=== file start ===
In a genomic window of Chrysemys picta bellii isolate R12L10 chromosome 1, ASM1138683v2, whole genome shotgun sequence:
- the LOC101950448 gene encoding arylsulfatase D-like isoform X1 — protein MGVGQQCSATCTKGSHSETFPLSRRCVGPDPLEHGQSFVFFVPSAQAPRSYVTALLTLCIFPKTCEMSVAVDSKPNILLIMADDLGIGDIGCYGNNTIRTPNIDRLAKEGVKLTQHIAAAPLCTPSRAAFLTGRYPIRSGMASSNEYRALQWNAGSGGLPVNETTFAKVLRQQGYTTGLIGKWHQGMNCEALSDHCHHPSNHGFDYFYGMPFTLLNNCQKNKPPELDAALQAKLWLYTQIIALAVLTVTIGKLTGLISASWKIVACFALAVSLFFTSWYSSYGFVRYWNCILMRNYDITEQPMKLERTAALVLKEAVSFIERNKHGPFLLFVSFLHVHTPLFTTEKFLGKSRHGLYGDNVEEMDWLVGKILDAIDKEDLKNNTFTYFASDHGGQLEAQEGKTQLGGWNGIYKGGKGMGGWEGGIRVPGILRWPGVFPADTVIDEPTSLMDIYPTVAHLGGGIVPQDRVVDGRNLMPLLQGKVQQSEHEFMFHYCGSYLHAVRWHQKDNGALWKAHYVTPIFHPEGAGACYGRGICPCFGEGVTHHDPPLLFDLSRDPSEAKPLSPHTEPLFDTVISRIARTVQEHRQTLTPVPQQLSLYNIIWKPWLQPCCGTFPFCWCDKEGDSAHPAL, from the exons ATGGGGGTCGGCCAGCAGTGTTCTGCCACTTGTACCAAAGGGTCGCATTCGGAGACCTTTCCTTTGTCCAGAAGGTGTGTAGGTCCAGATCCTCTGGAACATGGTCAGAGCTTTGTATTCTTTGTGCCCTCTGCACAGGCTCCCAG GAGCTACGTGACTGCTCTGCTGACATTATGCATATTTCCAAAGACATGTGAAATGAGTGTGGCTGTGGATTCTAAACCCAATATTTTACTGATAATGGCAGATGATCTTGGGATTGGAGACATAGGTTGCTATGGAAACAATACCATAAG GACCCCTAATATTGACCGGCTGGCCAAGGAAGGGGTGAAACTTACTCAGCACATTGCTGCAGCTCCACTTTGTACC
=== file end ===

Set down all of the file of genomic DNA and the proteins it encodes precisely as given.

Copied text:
In a genomic window of Chrysemys picta bellii isolate R12L10 chromosome 1, ASM1138683v2, whole genome shotgun sequence:
- the LOC101950448 gene encoding arylsulfatase D-like isoform X1 — protein MGVGQQCSATCTKGSHSETFPLSRRCVGPDPLEHGQSFVFFVPSAQAPRSYVTALLTLCIFPKTCEMSVAVDSKPNILLIMADDLGIGDIGCYGNNTIRTPNIDRLAKEGVKLTQHIAAAPLCTPSRAAFLTGRYPIRSGMASSNEYRALQWNAGSGGLPVNETTFAKVLRQQGYTTGLIGKWHQGMNCEALSDHCHHPSNHGFDYFYGMPFTLLNNCQKNKPPELDAALQAKLWLYTQIIALAVLTVTIGKLTGLISASWKIVACFALAVSLFFTSWYSSYGFVRYWNCILMRNYDITEQPMKLERTAALVLKEAVSFIERNKHGPFLLFVSFLHVHTPLFTTEKFLGKSRHGLYGDNVEEMDWLVGKILDAIDKEDLKNNTFTYFASDHGGQLEAQEGKTQLGGWNGIYKGGKGMGGWEGGIRVPGILRWPGVFPADTVIDEPTSLMDIYPTVAHLGGGIVPQDRVVDGRNLMPLLQGKVQQSEHEFMFHYCGSYLHAVRWHQKDNGALWKAHYVTPIFHPEGAGACYGRGICPCFGEGVTHHDPPLLFDLSRDPSEAKPLSPHTEPLFDTVISRIARTVQEHRQTLTPVPQQLSLYNIIWKPWLQPCCGTFPFCWCDKEGDSAHPAL, from the exons ATGGGGGTCGGCCAGCAGTGTTCTGCCACTTGTACCAAAGGGTCGCATTCGGAGACCTTTCCTTTGTCCAGAAGGTGTGTAGGTCCAGATCCTCTGGAACATGGTCAGAGCTTTGTATTCTTTGTGCCCTCTGCACAGGCTCCCAG GAGCTACGTGACTGCTCTGCTGACATTATGCATATTTCCAAAGACATGTGAAATGAGTGTGGCTGTGGATTCTAAACCCAATATTTTACTGATAATGGCAGATGATCTTGGGATTGGAGACATAGGTTGCTATGGAAACAATACCATAAG GACCCCTAATATTGACCGGCTGGCCAAGGAAGGGGTGAAACTTACTCAGCACATTGCTGCAGCTCCACTTTGTACC